Age of Darkness (originally released in 1991) has been co-released on vinyl with the band’s 1990 debut Your Dying Day. Both are first time ever on vinyl with altered artwork (new title font on cover) and offered in black (200) and colored vinyl (100) versions. Age of Darkness has also been reissued on CD this year. I’m reviewing the blue vinyl version of Age of Darkness here. Neither of the vinyl versions have any bonus content and feature the original tracks only. While I love the layout and new artwork, graphics on the back cover and lyric insert sheet, it becomes apparent pretty quickly that the back cover track list is incorrect. Side A actually contains 6 songs – “The Witching Hour” at the end of Side A and not at the beginning of Side B as printed. The final 5 tracks can be found on Side B. The lyric insert once again features nicely legible lyrics on one side (no band listing or credits though) as it does on Your Dying Day, and then the original interview/review from Heaven’s Metal on the other side. While I wasn’t a writer with the ‘zine in 1991 I did agree with Phil Sterling’s Heaven’s Metal review at the time about Age of Darkness which I’ve posted below. Although the subject matter was dark, I really liked the lyrics and loved that these guys were willing (as did Sacred Warrior with Wicked Generation) take on difficult topics – things most within Christian music circles certainly didn’t sing about in those days.
Haven return with an additional guitar player with a classical background and he contributes nicely to the mix with 2 acoustic instrumental pieces. This is still a mixture of classic and melodic metal, the weaker songs actually the more melodic “When You Say Goodbye” and “Spend My Life with You.” But the faster songs here with the more classic metal vibe are really good. “Divination,” “The Séance” and “The Witching Hour” all deal with dark spiritual issues. All three songs share very intricate, hard-driving, dual-guitar riffing and jamming and the drums are syncopated and full of flare, accenting the beat nicely. “Holly” – somewhat reminiscent of “Murder” from the debut – is outstanding in its delivery and lyrical content. This is my favorite song by Haven without a doubt. The closer is a very haunting and progressive sounding ballad with those nice low-register vocals. All in all, I think this is better than the debut but still has some weaknesses. I think Haven would be a better band if they would drop the melodic tunes and concentrate on being a classic metal band with some progressive features. (circa 1992)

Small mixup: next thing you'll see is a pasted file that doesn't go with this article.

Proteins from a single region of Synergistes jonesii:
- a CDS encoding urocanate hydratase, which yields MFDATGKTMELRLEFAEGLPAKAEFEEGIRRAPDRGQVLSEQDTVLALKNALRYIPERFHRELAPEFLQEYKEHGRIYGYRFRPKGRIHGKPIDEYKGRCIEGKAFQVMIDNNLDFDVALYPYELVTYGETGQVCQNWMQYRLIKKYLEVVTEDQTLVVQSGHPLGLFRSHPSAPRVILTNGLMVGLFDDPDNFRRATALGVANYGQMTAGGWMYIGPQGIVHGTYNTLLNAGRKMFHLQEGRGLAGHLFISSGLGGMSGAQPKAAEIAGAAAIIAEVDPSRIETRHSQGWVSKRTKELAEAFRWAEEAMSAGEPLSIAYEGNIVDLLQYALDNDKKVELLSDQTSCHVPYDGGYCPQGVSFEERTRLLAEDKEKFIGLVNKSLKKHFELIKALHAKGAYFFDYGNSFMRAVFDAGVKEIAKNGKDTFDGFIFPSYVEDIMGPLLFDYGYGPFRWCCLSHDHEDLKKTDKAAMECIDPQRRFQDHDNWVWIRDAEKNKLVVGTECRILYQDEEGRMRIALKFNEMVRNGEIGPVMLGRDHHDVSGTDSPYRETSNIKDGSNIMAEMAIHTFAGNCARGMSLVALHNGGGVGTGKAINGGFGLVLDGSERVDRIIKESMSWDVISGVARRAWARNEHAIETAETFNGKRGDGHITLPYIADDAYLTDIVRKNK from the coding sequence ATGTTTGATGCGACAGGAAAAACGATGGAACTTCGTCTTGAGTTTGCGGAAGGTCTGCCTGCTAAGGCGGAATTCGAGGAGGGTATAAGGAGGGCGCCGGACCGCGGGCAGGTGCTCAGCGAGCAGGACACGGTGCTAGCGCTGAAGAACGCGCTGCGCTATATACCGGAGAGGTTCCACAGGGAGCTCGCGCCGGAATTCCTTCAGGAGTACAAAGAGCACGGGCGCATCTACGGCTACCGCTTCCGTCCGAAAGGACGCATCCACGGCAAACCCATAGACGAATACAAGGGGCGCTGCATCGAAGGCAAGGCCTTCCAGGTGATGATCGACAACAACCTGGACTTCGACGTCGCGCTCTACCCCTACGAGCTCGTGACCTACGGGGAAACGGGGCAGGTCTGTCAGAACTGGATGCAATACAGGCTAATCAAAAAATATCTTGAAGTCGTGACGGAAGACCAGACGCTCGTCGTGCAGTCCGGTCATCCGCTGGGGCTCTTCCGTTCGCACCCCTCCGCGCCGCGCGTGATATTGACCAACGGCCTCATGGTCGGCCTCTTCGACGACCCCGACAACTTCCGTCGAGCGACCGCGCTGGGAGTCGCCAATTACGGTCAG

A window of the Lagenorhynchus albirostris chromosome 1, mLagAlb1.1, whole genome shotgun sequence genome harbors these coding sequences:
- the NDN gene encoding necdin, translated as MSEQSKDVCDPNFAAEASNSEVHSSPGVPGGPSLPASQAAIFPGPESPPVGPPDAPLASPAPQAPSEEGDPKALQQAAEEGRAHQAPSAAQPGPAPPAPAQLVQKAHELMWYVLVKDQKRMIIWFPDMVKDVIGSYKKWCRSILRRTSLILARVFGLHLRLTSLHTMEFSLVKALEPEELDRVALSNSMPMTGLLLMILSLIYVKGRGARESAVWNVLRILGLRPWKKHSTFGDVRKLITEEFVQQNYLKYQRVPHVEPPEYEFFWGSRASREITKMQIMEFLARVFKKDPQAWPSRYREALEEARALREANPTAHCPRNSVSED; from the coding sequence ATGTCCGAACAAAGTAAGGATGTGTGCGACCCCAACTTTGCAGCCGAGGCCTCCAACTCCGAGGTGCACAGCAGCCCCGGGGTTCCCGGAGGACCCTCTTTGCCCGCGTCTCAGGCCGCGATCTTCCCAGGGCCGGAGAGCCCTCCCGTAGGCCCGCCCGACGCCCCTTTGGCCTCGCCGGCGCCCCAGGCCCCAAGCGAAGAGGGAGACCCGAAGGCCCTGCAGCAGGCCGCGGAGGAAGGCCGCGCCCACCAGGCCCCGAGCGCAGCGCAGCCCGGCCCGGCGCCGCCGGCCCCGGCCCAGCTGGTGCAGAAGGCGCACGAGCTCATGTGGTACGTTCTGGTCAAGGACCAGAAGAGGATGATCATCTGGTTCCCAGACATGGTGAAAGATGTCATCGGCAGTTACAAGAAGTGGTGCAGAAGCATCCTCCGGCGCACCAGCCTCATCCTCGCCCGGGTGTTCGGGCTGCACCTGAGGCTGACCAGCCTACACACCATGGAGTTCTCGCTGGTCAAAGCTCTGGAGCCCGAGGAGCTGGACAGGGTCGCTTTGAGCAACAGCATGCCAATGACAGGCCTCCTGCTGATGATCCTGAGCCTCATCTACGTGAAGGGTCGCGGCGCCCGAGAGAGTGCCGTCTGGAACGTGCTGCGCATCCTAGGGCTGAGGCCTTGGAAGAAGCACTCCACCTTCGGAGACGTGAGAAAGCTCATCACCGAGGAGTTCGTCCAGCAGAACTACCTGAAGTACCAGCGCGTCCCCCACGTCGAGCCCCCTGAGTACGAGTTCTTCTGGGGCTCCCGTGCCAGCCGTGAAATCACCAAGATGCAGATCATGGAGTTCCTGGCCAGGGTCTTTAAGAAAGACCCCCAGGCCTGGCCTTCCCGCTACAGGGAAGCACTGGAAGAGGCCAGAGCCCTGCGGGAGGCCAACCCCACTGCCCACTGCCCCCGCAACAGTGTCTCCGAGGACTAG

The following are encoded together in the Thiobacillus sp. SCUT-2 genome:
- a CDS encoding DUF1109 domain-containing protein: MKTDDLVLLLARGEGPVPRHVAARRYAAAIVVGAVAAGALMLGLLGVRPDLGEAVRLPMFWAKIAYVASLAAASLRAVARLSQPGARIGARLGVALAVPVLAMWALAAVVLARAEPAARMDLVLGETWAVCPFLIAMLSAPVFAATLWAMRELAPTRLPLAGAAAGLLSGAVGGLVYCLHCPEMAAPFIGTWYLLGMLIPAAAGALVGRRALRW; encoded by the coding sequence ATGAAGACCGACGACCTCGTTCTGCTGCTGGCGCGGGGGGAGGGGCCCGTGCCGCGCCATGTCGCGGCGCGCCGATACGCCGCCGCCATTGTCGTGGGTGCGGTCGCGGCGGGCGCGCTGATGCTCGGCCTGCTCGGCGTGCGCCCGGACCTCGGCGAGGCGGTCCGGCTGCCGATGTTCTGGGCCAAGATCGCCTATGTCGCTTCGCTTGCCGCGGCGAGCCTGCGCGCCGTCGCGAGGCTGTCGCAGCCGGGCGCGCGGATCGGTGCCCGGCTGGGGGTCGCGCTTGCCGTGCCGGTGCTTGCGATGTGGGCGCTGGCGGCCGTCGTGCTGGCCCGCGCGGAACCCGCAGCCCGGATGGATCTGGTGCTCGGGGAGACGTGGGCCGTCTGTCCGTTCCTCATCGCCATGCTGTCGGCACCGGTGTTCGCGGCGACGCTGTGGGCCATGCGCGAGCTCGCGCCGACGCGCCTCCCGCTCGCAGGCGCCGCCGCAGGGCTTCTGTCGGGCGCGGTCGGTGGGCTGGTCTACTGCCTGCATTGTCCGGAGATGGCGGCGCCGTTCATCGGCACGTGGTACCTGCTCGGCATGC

As I confessed in my review of the Your Dying Day vinyl, I was a bit critical of Haven’s more “radio friendly” songs back in the day, but when I listen to all this now I have many more years of perspective and I appreciate what Haven was trying to do (they had some really confrontational lyrics) and I enjoy these songs much more in the present. The sound quality on this pressing is comparable to that of the Your Dying Day LP. For me, it is better than the original CD but still “B” quality compared to current day vinyl reissues (surface noise and surface defects present on my LP). Still, I would easily recommend this to fans of the late 80’s/early 90’s Christian metal scene. If you are into collecting and listening to vinyl this is a lot of fun, and the nostalgic value alone of the Heaven’s Metal articles/reviews in print again is an added bonus. [Retroactive]